The POPADAD trial 9 enrolled 1,276 patients with type 1 or type 2 diabetes and asymptomatic peripheral arterial disease, but no symptomatic CVD, and used a 2 × 2 factorial design to test low-dose aspirin and antioxidant therapy. The two hierarchical composite primary endpoints were: death from CHD or stroke, nonfatal MI or stroke, or amputation above the ankle for critical limb ischemia; and death from CHD or stroke. After an average of about 6 years of treatment and follow-up, 233 CVD events occurred, 116 in the aspirin and 117 in the placebo group (RR = 0.98; 95% CI = 0.76–1.26). As regards death from CHD or stroke, 43 occurred in the aspirin and 35 in the placebo group (RR = 1.23; 95% CI = 0.79–1.93). The authors concluded that aspirin was not effective in the primary prevention of cardiovascular events in patients with diabetes and asymptomatic peripheral arterial disease. In fact, this trial was far more uninformative than statistically null. This is because the numbers of endpoints are low and, in addition, after 5 of the 8 years of follow-up about 50% of patients were not taking their assigned drug. The statistical power of a trial to detect a postulated difference between treatment groups, if one truly exists, is dependent not simply on the sample size, but more specifically on two factors: (1) the total number of endpoints experienced by the study population and (2) the difference in compliance between treatment groups.11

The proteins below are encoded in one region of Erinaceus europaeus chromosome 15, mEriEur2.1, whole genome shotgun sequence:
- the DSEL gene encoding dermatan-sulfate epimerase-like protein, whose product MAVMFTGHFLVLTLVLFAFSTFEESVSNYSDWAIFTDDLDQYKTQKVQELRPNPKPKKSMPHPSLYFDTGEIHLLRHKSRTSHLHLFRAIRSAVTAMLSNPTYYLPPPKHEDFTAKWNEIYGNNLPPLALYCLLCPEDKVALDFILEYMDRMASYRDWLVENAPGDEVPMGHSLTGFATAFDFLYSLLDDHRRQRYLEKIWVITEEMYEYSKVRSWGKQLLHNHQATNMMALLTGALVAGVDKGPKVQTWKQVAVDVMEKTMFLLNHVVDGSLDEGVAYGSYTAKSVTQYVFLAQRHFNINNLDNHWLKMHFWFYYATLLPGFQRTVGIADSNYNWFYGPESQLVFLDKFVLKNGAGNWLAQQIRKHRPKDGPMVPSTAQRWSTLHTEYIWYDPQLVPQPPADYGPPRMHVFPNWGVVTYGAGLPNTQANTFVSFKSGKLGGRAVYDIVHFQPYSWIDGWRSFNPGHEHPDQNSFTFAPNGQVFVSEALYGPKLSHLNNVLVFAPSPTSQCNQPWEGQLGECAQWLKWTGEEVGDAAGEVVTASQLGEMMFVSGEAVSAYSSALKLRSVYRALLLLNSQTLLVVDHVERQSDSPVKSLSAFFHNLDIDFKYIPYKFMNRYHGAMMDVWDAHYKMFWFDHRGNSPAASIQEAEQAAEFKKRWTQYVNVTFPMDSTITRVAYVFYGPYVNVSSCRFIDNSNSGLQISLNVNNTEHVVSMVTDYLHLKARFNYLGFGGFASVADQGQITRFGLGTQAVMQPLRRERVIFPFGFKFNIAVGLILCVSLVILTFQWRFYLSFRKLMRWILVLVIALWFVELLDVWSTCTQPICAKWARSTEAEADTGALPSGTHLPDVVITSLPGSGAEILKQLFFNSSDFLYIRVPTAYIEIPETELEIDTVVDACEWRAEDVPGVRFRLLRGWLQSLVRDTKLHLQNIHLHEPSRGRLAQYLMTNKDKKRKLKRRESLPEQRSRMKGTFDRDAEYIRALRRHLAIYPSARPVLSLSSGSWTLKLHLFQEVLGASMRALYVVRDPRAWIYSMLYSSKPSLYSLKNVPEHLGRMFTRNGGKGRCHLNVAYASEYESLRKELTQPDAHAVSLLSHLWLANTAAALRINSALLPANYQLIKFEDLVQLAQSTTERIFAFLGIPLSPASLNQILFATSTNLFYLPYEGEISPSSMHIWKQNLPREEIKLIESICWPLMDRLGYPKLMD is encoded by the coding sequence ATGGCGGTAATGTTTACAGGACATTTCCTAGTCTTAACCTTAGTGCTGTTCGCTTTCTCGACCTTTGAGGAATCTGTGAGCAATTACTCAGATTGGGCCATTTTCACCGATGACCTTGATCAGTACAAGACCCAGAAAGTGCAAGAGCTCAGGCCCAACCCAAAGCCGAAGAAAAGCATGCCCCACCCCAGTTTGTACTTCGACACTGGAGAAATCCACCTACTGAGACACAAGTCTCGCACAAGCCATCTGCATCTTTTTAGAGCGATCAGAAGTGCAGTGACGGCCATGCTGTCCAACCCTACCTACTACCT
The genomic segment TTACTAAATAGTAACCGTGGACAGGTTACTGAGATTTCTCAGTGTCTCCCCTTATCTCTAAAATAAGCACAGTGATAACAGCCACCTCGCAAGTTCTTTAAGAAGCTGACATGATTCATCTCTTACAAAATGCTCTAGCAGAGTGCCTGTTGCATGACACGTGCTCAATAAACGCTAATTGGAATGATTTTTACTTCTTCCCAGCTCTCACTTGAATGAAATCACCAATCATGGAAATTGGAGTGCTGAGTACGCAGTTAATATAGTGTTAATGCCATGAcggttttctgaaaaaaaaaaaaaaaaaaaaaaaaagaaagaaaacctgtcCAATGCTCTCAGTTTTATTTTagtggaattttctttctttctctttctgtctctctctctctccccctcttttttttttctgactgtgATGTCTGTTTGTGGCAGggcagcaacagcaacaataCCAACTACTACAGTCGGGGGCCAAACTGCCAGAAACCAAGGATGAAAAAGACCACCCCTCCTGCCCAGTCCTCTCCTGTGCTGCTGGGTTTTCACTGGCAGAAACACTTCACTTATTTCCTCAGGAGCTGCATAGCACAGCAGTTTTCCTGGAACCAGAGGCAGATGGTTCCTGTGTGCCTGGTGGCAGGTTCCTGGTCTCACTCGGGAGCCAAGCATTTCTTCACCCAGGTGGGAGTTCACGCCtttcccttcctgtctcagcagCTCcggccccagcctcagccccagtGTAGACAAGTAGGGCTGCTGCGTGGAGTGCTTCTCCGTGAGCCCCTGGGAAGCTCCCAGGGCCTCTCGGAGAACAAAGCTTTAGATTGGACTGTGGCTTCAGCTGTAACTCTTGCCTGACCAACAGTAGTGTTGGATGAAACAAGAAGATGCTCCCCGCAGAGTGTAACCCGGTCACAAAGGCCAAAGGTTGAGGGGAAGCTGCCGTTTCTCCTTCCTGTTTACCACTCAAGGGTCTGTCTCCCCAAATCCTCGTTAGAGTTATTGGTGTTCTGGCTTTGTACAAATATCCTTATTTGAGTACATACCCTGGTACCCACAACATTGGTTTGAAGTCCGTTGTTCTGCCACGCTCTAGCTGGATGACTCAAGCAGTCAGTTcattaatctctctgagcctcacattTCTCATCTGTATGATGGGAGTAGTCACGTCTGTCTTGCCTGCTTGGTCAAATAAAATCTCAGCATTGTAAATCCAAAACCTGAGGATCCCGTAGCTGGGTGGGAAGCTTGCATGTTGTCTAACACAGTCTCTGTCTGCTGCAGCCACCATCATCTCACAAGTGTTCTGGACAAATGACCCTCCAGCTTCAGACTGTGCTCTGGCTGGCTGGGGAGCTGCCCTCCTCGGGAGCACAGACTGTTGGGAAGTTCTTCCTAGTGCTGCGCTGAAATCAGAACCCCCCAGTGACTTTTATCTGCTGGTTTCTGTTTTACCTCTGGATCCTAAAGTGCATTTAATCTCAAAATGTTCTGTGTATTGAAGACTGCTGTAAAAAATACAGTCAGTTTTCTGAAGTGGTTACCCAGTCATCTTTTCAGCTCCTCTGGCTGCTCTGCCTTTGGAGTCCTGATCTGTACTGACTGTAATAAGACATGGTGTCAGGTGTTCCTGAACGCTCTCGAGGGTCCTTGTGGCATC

The only other published large-scale randomized trial of aspirin among diabetics that accrued a large number of CVD endpoints was the Early Treatment Diabetic Retinopathy Study (ETDRS).12 ETDRS enrolled 3,711 patients. Of 446 incident MIs, there were 204 in the aspirin and 242 in the placebo group. The authors concluded that aspirin significantly reduced the risk of a first MI by 17% in a population at high risk of a CHD event of about 15% over 5 years due, in part, to enrollment of high risk patients as evidenced by moderate retinopathy at baseline, as well as perhaps 10% of patients with prior CHD. There was, however, no significant modification of the benefit of aspirin among those with and without prior CHD.